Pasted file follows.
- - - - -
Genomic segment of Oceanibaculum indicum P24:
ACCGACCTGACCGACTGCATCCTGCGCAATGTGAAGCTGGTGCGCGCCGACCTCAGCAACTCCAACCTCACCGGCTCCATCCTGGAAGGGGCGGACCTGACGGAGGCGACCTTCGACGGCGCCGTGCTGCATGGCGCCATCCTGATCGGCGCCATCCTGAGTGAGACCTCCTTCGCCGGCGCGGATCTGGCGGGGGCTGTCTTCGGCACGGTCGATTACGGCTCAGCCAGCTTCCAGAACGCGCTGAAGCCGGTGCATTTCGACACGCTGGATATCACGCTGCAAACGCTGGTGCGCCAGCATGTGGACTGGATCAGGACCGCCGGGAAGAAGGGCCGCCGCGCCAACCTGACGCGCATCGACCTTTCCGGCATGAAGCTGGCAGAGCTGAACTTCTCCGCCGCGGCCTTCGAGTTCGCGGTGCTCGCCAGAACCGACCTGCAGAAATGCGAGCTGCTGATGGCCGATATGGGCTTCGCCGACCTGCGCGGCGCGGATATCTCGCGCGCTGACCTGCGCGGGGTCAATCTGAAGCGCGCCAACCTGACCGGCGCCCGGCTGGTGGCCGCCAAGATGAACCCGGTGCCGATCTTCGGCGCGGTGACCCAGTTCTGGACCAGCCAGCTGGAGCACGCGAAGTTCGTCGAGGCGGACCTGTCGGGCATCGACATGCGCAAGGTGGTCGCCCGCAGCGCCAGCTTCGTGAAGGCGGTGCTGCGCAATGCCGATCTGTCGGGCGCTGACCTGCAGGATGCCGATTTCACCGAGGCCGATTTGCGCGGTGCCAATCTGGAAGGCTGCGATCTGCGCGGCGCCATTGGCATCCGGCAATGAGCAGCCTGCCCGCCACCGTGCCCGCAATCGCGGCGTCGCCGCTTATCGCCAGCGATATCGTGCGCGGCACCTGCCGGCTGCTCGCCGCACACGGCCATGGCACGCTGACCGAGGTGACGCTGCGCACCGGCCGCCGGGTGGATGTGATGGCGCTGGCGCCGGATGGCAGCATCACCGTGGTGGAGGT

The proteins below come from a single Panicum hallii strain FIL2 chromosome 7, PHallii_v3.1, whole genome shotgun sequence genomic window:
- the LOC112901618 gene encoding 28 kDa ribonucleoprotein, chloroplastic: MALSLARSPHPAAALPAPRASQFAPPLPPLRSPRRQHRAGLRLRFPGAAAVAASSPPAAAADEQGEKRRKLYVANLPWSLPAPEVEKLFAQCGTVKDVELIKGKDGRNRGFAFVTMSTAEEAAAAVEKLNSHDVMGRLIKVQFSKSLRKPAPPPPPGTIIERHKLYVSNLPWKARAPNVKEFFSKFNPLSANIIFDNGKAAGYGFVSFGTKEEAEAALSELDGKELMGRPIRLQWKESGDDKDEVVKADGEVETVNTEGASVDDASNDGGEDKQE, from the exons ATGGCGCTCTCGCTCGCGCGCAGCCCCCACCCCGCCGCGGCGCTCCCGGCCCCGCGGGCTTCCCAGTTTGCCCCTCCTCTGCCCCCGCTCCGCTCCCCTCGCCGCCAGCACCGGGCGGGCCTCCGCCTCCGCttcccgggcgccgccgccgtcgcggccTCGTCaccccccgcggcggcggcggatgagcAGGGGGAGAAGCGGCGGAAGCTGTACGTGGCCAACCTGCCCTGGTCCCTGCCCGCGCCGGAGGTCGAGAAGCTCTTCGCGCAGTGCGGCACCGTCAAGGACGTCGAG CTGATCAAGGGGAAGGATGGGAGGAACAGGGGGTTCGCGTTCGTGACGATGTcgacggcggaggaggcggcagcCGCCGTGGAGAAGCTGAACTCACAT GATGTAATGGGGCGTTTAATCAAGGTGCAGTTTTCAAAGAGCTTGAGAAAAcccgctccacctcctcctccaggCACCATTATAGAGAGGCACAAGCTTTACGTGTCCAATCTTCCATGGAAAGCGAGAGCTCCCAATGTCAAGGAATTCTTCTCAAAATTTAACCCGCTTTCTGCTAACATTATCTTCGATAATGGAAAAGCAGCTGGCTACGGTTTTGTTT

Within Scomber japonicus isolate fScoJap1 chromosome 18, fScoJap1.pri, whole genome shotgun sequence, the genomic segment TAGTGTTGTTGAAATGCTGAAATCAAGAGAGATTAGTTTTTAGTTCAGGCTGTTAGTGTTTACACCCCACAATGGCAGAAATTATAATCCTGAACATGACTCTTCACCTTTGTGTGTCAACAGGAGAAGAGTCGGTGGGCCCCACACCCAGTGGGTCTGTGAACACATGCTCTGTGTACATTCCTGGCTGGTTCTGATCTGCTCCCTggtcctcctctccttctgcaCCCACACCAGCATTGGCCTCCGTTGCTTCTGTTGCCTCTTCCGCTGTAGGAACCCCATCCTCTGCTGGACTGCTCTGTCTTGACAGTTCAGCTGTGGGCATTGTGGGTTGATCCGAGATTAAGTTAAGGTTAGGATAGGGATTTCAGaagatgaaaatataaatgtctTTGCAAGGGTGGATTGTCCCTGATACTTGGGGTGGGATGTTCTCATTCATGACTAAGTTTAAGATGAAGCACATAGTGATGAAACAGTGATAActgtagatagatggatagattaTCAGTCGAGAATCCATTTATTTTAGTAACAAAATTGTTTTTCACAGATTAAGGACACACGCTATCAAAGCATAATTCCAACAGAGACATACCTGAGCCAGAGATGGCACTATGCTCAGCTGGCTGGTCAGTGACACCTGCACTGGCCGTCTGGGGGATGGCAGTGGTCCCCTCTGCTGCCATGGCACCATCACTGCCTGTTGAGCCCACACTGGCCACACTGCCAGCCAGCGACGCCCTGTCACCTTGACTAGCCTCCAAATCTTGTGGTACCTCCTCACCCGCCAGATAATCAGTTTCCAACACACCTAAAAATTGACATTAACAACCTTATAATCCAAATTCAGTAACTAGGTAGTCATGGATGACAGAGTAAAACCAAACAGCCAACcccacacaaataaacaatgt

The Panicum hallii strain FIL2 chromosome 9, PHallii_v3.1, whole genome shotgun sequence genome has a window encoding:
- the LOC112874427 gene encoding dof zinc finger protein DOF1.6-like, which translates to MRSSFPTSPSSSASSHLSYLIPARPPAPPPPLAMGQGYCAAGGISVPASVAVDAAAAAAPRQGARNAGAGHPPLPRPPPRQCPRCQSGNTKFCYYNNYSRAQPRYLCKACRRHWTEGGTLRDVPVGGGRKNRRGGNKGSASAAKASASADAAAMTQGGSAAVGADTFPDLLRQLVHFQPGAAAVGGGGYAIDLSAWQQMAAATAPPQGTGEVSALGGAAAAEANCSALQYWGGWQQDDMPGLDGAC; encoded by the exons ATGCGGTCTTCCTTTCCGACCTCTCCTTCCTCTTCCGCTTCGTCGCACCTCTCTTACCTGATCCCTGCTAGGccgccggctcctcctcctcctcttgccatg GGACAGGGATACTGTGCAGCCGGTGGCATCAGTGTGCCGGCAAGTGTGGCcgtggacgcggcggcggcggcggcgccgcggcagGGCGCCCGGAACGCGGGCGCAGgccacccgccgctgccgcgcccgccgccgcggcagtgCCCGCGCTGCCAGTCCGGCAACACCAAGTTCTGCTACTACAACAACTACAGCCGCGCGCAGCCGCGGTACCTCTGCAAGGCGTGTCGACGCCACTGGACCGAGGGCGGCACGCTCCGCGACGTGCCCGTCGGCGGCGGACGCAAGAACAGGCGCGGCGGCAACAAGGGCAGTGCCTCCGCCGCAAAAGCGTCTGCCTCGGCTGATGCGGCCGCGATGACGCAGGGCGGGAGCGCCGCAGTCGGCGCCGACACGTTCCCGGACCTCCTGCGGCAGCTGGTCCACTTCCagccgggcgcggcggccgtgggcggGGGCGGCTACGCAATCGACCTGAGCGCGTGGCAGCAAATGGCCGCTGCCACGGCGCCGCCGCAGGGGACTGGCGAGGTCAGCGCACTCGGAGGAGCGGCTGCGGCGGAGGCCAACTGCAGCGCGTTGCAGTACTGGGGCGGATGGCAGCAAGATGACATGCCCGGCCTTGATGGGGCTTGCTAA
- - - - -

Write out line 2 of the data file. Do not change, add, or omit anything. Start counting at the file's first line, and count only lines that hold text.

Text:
ACCGACCTGACCGACTGCATCCTGCGCAATGTGAAGCTGGTGCGCGCCGACCTCAGCAACTCCAACCTCACCGGCTCCATCCTGGAAGGGGCGGACCTGACGGAGGCGACCTTCGACGGCGCCGTGCTGCATGGCGCCATCCTGATCGGCGCCATCCTGAGTGAGACCTCCTTCGCCGGCGCGGATCTGGCGGGGGCTGTCTTCGGCACGGTCGATTACGGCTCAGCCAGCTTCCAGAACGCGCTGAAGCCGGTGCATTTCGACACGCTGGATATCACGCTGCAAACGCTGGTGCGCCAGCATGTGGACTGGATCAGGACCGCCGGGAAGAAGGGCCGCCGCGCCAACCTGACGCGCATCGACCTTTCCGGCATGAAGCTGGCAGAGCTGAACTTCTCCGCCGCGGCCTTCGAGTTCGCGGTGCTCGCCAGAACCGACCTGCAGAAATGCGAGCTGCTGATGGCCGATATGGGCTTCGCCGACCTGCGCGGCGCGGATATCTCGCGCGCTGACCTGCGCGGGGTCAATCTGAAGCGCGCCAACCTGACCGGCGCCCGGCTGGTGGCCGCCAAGATGAACCCGGTGCCGATCTTCGGCGCGGTGACCCAGTTCTGGACCAGCCAGCTGGAGCACGCGAAGTTCGTCGAGGCGGACCTGTCGGGCATCGACATGCGCAAGGTGGTCGCCCGCAGCGCCAGCTTCGTGAAGGCGGTGCTGCGCAATGCCGATCTGTCGGGCGCTGACCTGCAGGATGCCGATTTCACCGAGGCCGATTTGCGCGGTGCCAATCTGGAAGGCTGCGATCTGCGCGGCGCCATTGGCATCCGGCAATGAGCAGCCTGCCCGCCACCGTGCCCGCAATCGCGGCGTCGCCGCTTATCGCCAGCGATATCGTGCGCGGCACCTGCCGGCTGCTCGCCGCACACGGCCATGGCACGCTGACCGAGGTGACGCTGCGCACCGGCCGCCGGGTGGATGTGATGGCGCTGGCGCCGGATGGCAGCATCACCGTGGTGGAGGT